More than 2 months Completed scarring[notes 6] Dense collagenous scar formed[notes 6]
If not else specified in boxes, then reference is nr [3]

Topography

Classify the topographic distribution of any myocardial infarction, if possible:

Reporting

Example of a normal report:

  • In the myocardium, there is no evidence of fresh lesion. (The myocardium has normal texture and a homogeneous reddish brown color. No inflammation or scarring.)
See also: General notes on reporting

Notes

  1. For a full list of contributors, see article history. Creators of images are attributed at the image description pages, seen by clicking on the images. See Patholines:Authorship for details.
  2. The right ventricle can alternatively be cut in circumferential slices along with the left ventricle.
  3. An alternative approach is to cut the left ventricle through a cut along the left lateral margin, followed by an anterior cut from the apex to the aortic root, freeing the anterior wall. Then cut through the plane of the myocardium of the anterior and posterior myocardial wall, as well as the septum, for any signs of infarction. (Dissect one or more papillary muscles for infarction.)
  4. 4.0 4.1 For the first ~30 minutes no change at all can be seen by gross examination or by light microscopy in histopathology. However, in electron microscopy relaxed myofibrils, as well as glycogen loss and mitochondrial swelling can be observered.
  5. It is often possible, however, to highlight the area of necrosis that first becomes apparent after 2 to 3 hours by immersion of tissue slices in a solution of triphenyltetrazolium chloride. This dye imparts a brick-red color to intact, noninfarcted myocardium where the dehydrogenase activity is preserved. Because dehydrogenases are depleted in the area of ischemic necrosis (i.e., they leak out through the damaged cell membranes), an infarcted area is revealed as an unstained pale zone. Instead of a triphenyltetrazolium chloride dye, a LDH (lactate dehydrogenase) dye can also be used to visualize an area of necrosis.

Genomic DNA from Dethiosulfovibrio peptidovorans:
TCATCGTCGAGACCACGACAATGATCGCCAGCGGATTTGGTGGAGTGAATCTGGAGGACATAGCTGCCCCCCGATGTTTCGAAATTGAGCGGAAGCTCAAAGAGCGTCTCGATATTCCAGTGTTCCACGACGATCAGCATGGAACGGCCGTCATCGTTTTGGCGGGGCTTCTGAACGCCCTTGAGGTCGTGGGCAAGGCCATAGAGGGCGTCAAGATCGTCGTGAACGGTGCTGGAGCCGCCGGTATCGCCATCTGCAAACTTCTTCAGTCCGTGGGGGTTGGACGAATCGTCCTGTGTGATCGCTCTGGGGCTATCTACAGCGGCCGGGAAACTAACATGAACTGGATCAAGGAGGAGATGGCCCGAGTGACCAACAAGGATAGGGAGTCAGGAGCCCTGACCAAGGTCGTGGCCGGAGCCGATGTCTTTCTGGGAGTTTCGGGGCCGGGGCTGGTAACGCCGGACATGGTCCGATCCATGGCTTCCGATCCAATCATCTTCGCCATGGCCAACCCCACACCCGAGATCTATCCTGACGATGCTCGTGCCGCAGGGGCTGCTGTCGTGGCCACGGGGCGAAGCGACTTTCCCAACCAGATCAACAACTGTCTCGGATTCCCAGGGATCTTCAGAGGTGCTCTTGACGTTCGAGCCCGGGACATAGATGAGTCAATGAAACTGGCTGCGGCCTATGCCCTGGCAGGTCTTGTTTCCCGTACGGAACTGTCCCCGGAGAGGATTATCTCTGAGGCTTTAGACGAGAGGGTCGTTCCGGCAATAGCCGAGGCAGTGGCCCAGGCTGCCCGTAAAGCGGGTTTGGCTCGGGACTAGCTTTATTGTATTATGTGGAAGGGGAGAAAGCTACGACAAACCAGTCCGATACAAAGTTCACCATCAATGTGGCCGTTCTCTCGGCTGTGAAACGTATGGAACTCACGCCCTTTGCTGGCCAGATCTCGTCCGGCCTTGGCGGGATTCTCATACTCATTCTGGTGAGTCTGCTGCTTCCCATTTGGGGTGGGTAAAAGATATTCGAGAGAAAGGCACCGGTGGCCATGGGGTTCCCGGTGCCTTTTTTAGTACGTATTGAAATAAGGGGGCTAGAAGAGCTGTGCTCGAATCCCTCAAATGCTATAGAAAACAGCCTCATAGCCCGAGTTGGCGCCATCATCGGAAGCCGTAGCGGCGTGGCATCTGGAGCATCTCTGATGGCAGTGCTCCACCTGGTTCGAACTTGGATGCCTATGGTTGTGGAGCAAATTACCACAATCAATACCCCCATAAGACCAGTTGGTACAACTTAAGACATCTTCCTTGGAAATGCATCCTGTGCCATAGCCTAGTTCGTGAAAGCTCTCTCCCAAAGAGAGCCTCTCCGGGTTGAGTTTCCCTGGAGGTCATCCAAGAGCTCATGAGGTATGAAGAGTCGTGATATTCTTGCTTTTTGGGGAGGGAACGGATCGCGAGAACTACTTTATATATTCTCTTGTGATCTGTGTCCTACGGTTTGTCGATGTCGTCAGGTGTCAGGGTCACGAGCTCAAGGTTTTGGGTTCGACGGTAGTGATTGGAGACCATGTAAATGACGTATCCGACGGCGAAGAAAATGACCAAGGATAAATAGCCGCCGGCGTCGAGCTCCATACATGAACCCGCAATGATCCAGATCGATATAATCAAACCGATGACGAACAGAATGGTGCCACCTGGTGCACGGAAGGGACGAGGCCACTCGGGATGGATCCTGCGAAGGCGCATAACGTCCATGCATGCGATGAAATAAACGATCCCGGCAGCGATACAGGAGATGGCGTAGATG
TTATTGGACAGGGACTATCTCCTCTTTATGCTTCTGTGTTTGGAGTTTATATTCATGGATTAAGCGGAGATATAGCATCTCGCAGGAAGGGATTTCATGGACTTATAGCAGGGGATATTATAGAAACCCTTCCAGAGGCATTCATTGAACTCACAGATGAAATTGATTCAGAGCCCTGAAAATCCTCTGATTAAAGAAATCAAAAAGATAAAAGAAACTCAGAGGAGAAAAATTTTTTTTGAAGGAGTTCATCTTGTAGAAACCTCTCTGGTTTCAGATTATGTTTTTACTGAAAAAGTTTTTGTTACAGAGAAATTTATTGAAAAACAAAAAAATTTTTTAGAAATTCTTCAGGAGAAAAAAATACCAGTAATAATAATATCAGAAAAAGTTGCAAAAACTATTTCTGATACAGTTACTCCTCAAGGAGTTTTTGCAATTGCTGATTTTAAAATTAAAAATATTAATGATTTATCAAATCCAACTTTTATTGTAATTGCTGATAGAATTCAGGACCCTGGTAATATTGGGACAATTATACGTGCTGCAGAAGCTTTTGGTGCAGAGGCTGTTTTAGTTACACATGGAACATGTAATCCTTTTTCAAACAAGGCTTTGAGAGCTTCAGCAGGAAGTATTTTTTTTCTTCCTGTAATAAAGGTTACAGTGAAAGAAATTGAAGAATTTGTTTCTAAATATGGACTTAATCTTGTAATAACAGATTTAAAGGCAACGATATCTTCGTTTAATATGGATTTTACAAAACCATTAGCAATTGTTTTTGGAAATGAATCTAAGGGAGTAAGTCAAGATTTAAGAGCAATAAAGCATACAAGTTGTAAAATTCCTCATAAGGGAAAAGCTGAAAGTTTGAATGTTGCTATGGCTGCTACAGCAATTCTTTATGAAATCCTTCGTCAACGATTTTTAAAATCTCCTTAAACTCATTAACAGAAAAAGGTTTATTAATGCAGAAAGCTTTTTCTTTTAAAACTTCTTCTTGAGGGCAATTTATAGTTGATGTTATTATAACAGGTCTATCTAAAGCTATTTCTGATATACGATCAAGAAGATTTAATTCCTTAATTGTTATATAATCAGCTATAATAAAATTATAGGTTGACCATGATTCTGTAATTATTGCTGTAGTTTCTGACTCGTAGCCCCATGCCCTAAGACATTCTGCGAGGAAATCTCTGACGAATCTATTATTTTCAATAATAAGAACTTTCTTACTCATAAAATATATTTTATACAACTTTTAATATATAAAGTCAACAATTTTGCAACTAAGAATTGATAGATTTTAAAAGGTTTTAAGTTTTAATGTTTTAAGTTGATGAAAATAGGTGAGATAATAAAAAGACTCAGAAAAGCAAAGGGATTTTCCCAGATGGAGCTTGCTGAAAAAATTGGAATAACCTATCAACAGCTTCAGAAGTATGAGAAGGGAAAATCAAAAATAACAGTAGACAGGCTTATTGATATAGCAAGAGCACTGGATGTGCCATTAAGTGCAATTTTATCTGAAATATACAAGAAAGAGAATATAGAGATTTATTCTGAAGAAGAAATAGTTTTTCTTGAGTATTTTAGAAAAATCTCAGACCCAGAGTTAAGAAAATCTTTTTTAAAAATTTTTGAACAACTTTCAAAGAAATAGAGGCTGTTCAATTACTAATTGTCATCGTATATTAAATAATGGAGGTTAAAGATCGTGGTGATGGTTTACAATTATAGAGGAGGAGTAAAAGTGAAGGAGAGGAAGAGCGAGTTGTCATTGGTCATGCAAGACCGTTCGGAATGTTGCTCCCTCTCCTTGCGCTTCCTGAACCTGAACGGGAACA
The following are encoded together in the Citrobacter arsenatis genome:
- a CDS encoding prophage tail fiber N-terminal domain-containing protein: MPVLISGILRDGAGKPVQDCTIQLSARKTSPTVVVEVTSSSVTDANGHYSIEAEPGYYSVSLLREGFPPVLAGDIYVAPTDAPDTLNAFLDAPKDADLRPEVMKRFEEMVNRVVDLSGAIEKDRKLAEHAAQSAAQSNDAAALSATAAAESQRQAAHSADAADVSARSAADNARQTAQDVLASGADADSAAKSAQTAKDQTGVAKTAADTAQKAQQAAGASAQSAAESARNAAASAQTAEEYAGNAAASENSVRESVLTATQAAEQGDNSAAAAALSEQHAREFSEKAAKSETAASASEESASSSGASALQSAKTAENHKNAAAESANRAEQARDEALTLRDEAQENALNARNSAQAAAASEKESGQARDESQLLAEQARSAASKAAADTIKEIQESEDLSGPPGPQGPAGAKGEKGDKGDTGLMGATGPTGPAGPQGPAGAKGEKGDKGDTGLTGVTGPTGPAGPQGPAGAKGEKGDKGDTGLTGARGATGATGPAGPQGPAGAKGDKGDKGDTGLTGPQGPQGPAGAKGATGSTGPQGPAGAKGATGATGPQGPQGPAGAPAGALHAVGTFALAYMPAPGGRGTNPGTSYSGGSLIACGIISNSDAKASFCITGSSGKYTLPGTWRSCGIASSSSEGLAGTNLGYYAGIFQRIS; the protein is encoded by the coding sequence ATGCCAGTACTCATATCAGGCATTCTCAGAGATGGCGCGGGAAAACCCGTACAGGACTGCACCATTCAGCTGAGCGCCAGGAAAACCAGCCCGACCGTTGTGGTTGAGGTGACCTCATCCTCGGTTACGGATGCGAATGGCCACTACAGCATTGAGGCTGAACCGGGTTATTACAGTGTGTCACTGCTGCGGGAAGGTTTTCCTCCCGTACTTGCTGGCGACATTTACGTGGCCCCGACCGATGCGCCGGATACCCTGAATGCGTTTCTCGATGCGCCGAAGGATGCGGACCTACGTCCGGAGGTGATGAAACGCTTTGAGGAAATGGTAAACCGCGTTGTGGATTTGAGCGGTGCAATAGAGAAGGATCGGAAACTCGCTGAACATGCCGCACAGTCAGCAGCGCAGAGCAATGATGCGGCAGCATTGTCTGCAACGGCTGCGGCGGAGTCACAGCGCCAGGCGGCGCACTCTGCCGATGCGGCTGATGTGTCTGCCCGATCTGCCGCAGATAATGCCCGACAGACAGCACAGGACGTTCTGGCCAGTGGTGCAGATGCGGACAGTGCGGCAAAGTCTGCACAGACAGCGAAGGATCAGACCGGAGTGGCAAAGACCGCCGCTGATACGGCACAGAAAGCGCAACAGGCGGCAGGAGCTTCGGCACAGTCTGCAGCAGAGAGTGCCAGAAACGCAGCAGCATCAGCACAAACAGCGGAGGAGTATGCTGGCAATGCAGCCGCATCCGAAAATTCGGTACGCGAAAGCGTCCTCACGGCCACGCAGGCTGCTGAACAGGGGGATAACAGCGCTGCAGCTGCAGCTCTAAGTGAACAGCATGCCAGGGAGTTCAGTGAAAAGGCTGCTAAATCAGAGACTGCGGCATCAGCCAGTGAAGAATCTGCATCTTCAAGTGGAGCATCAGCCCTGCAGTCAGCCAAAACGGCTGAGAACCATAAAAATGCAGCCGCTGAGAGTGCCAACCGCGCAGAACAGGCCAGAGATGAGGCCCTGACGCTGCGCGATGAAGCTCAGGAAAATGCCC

6. 6.0 6.1 Once scarring is completed, there is yet no common method of discerning the actual age of the infarct, since e.g. a scar that is four months old looks identical to a scar that is ten years old.

Main page

References

  1. 1.0 1.1 1.2 1.3 1.4 1.5 1.6 Michaud, Katarzyna; Basso, Cristina; d’Amati, Giulia; Giordano, Carla; Kholová, Ivana; Preston, Stephen D.; Rizzo, Stefania; Sabatasso, Sara; et al. (2019). "Diagnosis of myocardial infarction at autopsy: AECVP reappraisal in the light of the current clinical classification ". Virchows Archiv. doi:10.1007/s00428-019-02662-1. ISSN 0945-6317. 
  2. Bishop JE, Greenbaum R, Gibson DG, Yacoub M, Laurent GJ. Enhanced deposition of predominantly type I collagen in myocardial disease. J Mol Cell Cardiol. 1990;22:1157–1165
  3. Table 11-2 in: Mitchell, Richard Sheppard; Kumar, Vinay; Abbas, Abul K.; Fausto, Nelson. Robbins Basic Pathology . Philadelphia: Saunders. ISBN 1-4160-2973-7.  8th edition.